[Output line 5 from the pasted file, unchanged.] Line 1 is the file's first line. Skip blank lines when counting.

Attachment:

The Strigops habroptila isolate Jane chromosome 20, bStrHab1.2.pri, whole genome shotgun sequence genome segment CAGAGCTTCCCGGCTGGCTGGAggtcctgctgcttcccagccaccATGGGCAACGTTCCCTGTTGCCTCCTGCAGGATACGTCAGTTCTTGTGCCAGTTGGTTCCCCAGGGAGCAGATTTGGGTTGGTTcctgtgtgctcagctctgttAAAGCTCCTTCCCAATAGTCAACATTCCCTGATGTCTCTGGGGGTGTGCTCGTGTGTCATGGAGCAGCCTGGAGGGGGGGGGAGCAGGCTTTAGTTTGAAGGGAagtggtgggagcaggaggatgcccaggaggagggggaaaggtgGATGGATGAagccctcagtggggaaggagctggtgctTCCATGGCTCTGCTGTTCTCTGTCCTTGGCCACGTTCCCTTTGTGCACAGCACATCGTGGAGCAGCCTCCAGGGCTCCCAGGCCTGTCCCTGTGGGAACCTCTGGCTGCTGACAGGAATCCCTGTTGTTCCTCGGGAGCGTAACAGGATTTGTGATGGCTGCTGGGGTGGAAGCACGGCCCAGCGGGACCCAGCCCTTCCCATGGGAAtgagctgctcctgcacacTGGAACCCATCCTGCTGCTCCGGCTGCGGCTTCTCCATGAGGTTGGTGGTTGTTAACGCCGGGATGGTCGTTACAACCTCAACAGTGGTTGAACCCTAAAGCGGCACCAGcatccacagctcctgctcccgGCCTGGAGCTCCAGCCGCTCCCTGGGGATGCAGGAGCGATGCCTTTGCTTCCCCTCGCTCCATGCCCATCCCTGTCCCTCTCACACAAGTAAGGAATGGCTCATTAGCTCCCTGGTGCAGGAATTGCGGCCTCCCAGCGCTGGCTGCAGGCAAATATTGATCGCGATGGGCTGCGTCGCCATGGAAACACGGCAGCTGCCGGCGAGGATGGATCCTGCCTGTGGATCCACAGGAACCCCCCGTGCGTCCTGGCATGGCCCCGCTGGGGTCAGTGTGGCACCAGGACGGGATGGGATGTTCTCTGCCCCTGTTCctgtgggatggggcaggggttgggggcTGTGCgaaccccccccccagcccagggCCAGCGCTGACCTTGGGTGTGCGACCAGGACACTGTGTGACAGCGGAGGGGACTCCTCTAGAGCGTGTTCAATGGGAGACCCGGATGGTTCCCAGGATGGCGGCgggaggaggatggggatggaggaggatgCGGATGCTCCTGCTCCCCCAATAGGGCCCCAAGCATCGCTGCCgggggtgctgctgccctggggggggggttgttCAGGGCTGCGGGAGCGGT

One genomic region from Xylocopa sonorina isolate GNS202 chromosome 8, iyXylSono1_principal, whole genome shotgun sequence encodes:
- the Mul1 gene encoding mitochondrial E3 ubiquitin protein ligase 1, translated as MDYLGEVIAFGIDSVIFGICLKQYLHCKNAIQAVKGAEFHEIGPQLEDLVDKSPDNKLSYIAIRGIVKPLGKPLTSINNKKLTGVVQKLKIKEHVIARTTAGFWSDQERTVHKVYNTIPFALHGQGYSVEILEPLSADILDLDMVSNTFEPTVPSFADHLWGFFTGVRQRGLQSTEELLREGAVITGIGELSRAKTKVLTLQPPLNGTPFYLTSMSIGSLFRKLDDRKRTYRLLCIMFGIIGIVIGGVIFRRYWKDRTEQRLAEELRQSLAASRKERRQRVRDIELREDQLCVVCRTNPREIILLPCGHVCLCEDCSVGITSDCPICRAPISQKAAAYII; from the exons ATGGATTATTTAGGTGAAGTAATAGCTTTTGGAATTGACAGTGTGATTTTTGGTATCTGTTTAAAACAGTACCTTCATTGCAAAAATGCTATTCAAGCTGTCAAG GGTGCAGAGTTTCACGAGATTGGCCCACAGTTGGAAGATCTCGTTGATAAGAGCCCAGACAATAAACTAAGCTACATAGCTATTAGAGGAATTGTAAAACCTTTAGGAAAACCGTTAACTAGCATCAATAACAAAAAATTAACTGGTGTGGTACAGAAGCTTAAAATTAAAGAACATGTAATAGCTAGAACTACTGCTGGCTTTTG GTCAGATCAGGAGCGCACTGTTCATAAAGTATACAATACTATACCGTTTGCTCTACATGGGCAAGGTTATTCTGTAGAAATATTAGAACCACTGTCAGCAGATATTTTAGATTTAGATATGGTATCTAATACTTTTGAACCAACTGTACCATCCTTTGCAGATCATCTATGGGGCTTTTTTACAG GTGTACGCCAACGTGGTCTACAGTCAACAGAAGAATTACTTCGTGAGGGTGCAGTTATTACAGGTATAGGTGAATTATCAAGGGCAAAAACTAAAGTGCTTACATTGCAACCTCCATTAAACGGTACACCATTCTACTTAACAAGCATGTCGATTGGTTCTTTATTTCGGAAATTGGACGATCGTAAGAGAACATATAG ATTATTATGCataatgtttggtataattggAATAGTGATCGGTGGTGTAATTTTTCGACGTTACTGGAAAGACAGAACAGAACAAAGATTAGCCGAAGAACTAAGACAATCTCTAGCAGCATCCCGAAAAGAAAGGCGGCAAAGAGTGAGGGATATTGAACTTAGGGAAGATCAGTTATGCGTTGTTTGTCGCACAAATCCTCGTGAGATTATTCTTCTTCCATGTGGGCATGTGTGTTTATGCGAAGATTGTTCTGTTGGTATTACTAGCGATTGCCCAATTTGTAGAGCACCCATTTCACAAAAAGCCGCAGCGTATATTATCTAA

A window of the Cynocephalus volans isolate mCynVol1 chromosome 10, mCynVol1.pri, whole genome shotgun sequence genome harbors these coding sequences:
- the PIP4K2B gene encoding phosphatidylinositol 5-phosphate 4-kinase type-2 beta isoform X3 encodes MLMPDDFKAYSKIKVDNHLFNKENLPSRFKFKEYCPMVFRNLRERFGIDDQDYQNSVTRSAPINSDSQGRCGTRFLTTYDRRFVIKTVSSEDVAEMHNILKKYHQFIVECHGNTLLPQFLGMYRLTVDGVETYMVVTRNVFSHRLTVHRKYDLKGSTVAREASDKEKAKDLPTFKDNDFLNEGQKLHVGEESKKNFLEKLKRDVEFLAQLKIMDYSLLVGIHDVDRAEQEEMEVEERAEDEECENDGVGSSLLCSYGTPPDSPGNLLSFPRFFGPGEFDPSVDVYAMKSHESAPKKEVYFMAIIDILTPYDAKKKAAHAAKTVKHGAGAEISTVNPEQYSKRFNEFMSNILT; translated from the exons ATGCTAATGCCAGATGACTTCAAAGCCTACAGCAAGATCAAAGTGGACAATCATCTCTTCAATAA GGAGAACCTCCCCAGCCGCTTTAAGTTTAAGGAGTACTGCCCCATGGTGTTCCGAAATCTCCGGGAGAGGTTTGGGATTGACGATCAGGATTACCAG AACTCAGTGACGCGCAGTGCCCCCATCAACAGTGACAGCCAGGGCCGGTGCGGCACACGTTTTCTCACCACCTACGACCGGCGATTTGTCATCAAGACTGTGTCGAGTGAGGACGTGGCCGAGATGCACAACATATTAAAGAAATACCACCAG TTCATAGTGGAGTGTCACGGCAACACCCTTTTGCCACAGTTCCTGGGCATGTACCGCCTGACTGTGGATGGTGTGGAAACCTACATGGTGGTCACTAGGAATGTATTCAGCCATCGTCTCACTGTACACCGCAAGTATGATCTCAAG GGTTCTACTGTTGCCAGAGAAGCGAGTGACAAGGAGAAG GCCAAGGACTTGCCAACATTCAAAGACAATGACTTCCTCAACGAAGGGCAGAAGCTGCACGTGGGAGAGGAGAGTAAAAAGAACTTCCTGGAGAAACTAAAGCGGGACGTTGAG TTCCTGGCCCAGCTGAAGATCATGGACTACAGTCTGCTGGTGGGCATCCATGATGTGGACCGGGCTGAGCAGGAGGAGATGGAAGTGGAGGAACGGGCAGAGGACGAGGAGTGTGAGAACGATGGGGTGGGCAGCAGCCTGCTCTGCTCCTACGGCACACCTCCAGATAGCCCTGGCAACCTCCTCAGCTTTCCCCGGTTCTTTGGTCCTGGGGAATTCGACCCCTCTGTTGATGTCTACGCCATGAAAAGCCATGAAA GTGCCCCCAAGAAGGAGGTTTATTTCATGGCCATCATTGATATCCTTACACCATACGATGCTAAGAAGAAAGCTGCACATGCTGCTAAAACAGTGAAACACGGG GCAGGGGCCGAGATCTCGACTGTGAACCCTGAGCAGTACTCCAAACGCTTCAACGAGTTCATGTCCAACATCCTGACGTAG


- the PIP4K2B gene encoding phosphatidylinositol 5-phosphate 4-kinase type-2 beta isoform X3 encodes MLMPDDFKAYSKIKVDNHLFNKENLPSRFKFKEYCPMVFRNLRERFGIDDQDYQNSVTRSAPINSDSQGRCGTRFLTTYDRRFVIKTVSSEDVAEMHNILKKYHQFIVECHGNTLLPQFLGMYRLTVDGVETYMVVTRNVFSHRLTVHRKYDLKGSTVAREASDKEKAKDLPTFKDNDFLNEGQKLHVGEESKKNFLEKLKRDVEFLAQLKIMDYSLLVGIHDVDRAEQEEMEVEERAEDEECENDGVGSSLLCSYGTPPDSPGNLLSFPRFFGPGEFDPSVDVYAMKSHESAPKKEVYFMAIIDILTPYDAKKKAAHAAKTVKHGAGAEISTVNPEQYSKRFNEFMSNILT; translated from the exons ATGCTAATGCCAGATGACTTCAAAGCCTACAGCAAGATCAAAGTGGACAATCATCTCTTCAATAA GGAGAACCTCCCCAGCCGCTTTAAGTTTAAGGAGTACTGCCCCATGGTGTTCCGAAATCTCCGGGAGAGGTTTGGGATTGACGATCAGGATTACCAG AACTCAGTGACGCGCAGTGCCCCCATCAACAGTGACAGCCAGGGCCGGTGCGGCACACGTTTTCTCACCACCTACGACCGGCGATTTGTCATCAAGACTGTGTCGAGTGAGGACGTGGCCGAGATGCACAACATATTAAAGAAATACCACCAG TTCATAGTGGAGTGTCACGGCAACACCCTTTTGCCACAGTTCCTGGGCATGTACCGCCTGACTGTGGATGGTGTGGAAACCTACATGGTGGTCACTAGGAATGTATTCAGCCATCGTCTCACTGTACACCGCAAGTATGATCTCAAG GGTTCTACTGTTGCCAGAGAAGCGAGTGACAAGGAGAAG GCCAAGGACTTGCCAACATTCAAAGACAATGACTTCCTCAACGAAGGGCAGAAGCTGCACGTGGGAGAGGAGAGTAAAAAGAACTTCCTGGAGAAACTAAAGCGGGACGTTGAG TTCCTGGCCCAGCTGAAGATCATGGACTACAGTCTGCTGGTGGGCATCCATGATGTGGACCGGGCTGAGCAGGAGGAGATGGAAGTGGAGGAACGGGCAGAGGACGAGGAGTGTGAGAACGATGGGGTGGGCAGCAGCCTGCTCTGCTCCTACGGCACACCTCCAGATAGCCCTGGCAACCTCCTCAGCTTTCCCCGGTTCTTTGGTCCTGGGGAATTCGACCCCTCTGTTGATGTCTACGCCATGAAAAGCCATGAAA GTGCCCCCAAGAAGGAGGTTTATTTCATGGCCATCATTGATATCCTTACACCATACGATGCTAAGAAGAAAGCTGCACATGCTGCTAAAACAGTGAAACACGGG GCAGGGGCCGAGATCTCGACTGTGAACCCTGAGCAGTACTCCAAACGCTTCAACGAGTTCATGTCCAACATCCTGACGTAG